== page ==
Great News for Preterm Babies in The Near Future
Even though we only spend a tiny percentage of our lives in the womb, this period is crucial to each and every person’s development and growth. We need 40 weeks of our gestation in a stable and protected environment to grow into the little people we are when we are born. Unfortunately, not all babies are given the full term in the womb and are born prematurely for various reasons.
What Happens When This Vital Period of Growth is Interrupted?
Around 15 million preterm babies are born every year. This means that the infant is born before 37 completed weeks of gestation. These infants are not only small in size and weight, they have also not had the opportunity to develop properly and may have lungs that are too small to help them breathe adequately and hearts that are not yet strong enough to pump blood through their bodies.
This is particularly applicable to extremely preterm infants who are born at 28 weeks or earlier. At this developmental stage, the infant still needs nutrient and gas exchange through the placenta to help them grow, which makes it particularly challenging for them to live outside the womb. It is generally accepted that doctors and specialists place premature infants in incubators to protect them from infection and keep them in a stable environment until they are strong enough for the world. Even though this is not ideal, it has been the only option – until now.
Sustaining a Premature Infant’s Life in a Womb-Like Environment
Ground-breaking research has potentially uncovered an alternative to incubators, and this new discovery may be the answer to preterm infants completing the development they are meant to during gestation. Researchers from two top universities in Australia and Japan have been testing newly developed artificial wombs and claim that they’ve successfully managed to sustain extremely premature lamb foetuses in an artificially created womb-like environment. The engineered wombs are made of plastic bags that have been filled with artificially created amniotic fluid and connected to a placenta-based life-support system. So far, the premature lamb foetuses were successfully supported for 120 hours, which is around five days, without any signs of injury, inflammation or infection.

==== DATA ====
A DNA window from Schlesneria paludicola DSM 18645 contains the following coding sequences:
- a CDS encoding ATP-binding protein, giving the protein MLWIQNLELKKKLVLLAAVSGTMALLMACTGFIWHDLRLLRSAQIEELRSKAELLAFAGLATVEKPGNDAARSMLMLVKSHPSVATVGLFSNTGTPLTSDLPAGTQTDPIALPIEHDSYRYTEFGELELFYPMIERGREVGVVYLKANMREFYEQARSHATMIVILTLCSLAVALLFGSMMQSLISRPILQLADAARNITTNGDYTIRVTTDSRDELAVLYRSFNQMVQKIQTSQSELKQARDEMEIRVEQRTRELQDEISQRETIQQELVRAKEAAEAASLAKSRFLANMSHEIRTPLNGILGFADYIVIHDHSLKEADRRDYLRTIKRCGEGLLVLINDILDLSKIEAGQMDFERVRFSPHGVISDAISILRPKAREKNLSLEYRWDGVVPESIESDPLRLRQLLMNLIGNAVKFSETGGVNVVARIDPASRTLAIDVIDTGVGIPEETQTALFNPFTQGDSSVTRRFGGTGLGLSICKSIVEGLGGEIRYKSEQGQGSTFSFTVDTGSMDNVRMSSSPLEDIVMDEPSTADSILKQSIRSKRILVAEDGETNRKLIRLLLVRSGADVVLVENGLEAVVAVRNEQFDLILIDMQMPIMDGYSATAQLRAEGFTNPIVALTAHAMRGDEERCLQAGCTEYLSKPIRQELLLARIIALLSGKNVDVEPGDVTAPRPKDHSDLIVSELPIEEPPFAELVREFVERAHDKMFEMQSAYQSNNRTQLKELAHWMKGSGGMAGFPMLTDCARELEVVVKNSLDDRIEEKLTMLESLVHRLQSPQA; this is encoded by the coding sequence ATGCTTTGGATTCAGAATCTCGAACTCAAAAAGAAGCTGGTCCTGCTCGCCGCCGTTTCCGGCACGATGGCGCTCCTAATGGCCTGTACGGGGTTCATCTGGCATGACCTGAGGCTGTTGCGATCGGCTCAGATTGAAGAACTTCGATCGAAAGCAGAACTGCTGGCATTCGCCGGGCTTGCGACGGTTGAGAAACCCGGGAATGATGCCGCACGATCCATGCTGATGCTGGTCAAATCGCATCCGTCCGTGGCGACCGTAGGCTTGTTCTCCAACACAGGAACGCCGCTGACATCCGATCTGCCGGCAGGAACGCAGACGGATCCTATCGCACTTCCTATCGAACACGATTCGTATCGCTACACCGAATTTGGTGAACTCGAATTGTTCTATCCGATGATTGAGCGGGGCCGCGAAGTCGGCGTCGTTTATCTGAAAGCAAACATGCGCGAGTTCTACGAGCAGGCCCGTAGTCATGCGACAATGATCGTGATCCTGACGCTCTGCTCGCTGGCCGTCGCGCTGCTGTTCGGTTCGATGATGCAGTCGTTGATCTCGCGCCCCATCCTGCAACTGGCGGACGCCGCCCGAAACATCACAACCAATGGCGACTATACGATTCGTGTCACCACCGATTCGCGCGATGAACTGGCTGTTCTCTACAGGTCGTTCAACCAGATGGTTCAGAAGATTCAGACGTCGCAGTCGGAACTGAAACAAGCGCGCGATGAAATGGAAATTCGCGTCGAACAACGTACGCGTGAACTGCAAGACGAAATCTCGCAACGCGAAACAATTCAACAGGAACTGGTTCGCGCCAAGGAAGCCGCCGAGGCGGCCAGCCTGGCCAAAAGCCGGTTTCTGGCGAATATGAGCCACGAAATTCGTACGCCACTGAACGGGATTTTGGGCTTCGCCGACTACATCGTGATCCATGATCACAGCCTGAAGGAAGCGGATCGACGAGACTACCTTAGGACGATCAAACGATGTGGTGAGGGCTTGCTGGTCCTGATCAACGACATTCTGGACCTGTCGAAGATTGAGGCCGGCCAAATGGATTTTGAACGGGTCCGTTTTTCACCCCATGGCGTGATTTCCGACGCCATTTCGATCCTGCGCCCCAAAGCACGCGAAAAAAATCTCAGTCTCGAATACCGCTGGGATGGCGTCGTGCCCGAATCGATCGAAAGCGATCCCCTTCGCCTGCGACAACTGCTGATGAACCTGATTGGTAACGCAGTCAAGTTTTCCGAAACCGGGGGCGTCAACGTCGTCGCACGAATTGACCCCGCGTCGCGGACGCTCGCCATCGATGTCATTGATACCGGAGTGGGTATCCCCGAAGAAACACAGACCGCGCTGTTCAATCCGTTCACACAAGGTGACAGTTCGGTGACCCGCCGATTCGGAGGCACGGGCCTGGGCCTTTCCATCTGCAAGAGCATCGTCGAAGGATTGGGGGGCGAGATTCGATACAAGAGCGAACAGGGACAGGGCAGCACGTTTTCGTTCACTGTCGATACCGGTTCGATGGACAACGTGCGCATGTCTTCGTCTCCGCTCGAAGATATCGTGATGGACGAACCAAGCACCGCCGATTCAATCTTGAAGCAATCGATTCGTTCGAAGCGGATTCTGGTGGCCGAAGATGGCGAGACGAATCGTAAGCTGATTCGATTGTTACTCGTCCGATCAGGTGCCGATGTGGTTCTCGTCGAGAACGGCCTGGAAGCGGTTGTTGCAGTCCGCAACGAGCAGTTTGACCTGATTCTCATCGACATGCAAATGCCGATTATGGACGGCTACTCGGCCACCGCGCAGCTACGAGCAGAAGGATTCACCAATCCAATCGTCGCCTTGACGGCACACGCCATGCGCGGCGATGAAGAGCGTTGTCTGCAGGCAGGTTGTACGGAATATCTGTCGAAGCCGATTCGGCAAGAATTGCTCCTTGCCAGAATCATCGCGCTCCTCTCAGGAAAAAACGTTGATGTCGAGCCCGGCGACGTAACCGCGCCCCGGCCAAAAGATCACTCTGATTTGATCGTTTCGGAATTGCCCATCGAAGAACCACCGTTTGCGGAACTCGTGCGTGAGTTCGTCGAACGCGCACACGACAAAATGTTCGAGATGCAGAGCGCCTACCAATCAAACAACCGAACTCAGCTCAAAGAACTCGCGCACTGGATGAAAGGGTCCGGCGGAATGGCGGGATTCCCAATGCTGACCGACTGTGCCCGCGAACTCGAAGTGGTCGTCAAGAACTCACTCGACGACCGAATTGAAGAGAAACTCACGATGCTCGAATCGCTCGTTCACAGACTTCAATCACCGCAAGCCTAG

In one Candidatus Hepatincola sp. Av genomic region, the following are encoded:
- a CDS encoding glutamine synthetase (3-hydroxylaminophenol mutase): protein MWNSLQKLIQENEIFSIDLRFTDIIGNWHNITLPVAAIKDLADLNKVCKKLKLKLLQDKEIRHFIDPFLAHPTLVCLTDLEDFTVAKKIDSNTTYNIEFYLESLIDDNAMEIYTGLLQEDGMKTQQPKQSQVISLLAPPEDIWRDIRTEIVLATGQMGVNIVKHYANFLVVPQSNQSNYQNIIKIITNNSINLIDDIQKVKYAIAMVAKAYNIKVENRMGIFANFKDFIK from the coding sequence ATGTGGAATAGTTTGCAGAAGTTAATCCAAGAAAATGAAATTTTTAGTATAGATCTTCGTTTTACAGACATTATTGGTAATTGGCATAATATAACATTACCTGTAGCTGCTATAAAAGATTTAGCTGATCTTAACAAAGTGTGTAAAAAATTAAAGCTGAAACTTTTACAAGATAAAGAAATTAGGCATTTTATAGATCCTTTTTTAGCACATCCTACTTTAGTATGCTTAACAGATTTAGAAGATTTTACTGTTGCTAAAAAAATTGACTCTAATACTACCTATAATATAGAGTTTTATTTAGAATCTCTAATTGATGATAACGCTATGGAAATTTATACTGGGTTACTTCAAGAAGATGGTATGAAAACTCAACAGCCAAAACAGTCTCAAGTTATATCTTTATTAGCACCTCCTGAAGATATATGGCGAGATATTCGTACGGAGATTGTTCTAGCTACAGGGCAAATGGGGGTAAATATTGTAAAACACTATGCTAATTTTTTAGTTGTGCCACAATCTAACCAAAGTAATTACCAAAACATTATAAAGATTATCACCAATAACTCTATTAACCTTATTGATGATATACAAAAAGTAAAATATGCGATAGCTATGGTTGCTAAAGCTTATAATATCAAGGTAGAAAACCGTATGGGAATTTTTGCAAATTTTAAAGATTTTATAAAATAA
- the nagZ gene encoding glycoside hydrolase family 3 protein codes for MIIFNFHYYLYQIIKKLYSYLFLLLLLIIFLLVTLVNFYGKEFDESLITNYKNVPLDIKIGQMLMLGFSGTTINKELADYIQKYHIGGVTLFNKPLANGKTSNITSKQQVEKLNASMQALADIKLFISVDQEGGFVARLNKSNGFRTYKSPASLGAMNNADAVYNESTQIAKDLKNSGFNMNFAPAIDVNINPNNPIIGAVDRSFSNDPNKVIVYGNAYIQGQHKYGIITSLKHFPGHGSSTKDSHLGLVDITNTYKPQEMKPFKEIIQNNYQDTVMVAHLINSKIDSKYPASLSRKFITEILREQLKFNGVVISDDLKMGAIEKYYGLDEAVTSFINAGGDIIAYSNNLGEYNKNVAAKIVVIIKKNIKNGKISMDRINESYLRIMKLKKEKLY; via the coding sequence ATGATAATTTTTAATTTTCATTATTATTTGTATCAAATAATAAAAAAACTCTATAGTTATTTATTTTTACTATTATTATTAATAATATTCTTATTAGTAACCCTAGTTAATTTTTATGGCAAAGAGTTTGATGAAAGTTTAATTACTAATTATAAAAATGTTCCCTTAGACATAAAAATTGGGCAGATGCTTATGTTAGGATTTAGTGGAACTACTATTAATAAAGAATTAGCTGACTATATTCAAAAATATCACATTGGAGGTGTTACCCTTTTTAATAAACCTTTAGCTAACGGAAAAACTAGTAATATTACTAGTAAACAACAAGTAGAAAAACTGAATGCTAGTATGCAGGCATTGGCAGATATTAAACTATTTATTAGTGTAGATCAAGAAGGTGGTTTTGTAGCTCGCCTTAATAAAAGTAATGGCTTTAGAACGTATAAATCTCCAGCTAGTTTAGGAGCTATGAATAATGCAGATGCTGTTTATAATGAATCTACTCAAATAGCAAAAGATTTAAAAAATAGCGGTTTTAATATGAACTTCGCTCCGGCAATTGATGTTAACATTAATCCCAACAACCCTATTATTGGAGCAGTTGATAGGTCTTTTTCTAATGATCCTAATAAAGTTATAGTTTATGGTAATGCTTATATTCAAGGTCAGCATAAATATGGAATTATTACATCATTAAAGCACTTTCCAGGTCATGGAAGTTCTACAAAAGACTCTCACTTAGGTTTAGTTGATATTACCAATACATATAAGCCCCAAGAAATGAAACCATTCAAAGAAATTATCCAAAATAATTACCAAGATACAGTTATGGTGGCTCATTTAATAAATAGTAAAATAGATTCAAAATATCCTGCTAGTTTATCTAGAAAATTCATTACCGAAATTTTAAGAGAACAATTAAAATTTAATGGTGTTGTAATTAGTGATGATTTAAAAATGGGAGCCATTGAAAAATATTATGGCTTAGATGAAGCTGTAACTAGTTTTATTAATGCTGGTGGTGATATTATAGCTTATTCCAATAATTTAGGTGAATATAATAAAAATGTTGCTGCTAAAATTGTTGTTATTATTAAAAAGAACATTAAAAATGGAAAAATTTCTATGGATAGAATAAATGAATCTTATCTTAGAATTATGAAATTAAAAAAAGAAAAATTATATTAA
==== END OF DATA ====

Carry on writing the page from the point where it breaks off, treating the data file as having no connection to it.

Theory vs. Reality
While some researchers are positive about the potential artificial wombs hold for the future of premature infants, others are concerned about translating the research into actual practice. According to Australian researcher Claire Roberts, the development of a human brain is quite different to the development of a lamb brain, so even though the lambs’ brains were not injured, a preterm human brain may still be vulnerable to injury. Roberts also pointed out the emotional challenge this invention poses to parents. Seeing a premature new-born in an incubator is emotionally difficult as it is – imagine having to deal with an infant in a bag of fluid.
A Noble Goal
The ultimate aim of this field of research is to create a safe space outside the womb where preterm infants can have the opportunity to complete their gestation period. Researchers hope that in the future human preterm babies will be able to use this technology to remain in a growth-normal and stable environment ready to survive the outside world.